Date
26 September 2018
Coincheck's signboard is pictured in front of a building in Tokyo where the cryptocurrency exchange has its office. Photo: Reuters
Coincheck's signboard is pictured in front of a building in Tokyo where the cryptocurrency exchange has its office. Photo: Reuters

Coincheck hackers believed to be trying to move stolen XEM

Hackers who stole around US$530 million worth of cryptocurrency last week from Tokyo-based Coincheck exchange are trying to move the stolen “XEM” coins, Reuters reports, citing an executive with the foundation behind the digital currency.

NEM Foundation, creators of the XEM cryptocurrency, has traced the stolen coins to an unidentified account, according to Jeff McDonald, vice president of the foundation.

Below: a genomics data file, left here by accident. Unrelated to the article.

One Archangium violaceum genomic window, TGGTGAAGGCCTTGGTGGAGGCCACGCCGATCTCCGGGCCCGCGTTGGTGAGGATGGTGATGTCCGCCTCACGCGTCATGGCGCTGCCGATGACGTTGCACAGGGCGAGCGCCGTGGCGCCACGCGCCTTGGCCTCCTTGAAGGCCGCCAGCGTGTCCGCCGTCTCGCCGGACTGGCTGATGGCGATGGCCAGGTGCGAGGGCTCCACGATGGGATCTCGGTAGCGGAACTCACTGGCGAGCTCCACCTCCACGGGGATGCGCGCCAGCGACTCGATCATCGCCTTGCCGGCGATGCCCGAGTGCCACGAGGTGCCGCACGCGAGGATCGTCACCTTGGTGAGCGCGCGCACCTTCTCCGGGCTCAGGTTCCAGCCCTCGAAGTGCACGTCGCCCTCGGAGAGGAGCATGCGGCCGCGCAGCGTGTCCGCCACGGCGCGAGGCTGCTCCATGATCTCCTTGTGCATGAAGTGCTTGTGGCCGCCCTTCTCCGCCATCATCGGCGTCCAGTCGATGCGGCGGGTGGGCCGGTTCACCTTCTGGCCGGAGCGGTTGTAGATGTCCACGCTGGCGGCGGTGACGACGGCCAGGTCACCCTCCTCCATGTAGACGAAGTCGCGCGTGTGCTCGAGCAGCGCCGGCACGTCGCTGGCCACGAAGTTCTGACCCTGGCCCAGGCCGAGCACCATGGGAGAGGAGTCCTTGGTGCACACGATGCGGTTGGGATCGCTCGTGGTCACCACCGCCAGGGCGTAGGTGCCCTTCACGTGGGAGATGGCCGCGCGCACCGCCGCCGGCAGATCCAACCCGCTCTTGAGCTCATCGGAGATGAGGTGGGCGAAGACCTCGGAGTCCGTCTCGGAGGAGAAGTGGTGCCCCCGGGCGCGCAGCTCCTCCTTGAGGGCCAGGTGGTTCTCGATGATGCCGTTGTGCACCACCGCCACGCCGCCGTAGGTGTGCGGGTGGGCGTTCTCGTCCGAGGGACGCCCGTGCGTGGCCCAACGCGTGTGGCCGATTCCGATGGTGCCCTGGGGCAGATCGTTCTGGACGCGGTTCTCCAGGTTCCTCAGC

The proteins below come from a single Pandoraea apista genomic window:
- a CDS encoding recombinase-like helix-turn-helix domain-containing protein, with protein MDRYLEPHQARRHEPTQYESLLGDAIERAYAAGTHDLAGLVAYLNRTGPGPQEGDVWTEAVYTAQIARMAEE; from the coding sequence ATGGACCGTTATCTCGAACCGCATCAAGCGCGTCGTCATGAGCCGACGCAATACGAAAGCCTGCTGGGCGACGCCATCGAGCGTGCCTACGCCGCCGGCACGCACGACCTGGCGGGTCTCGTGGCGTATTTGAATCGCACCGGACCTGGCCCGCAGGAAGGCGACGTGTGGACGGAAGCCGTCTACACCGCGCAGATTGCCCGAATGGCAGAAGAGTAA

The account owner has begun trying to move the coins onto six exchanges where they could then be sold, McDonald told Reuters Tuesday.

The location of the hackers’ account is not known.

“[The hackers are] trying to spend them on multiple exchanges. We are contacting those exchanges,” said McDonald, who is based in Singapore.

Alexandra Tinsman, an NEM Foundation spokeswoman, was quoted as saying that the hacker had started sending out XEM coins to random accounts in 100 XEM batches, worth about US$83 each.

The coins that the hackers had taken made up around 5 percent of the total supply of XEM, the world’s 10th biggest cryptocurrency, according to trade website Coinmarketcap.

McDonald said the hackers are unlikely to try to spend anything close to all of the stolen cryptocurrency at once, because the “market simply couldn’t absorb that much”.

If the hackers successfully move the coins to an exchange, they are likely to try to swap them into another cryptocurrency before transferring the coins back into a conventional currency, he said.

That would make the funds difficult or near impossible to trace.

“I would assume that they are going to get away with some of the money,” McDonald said.

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RC

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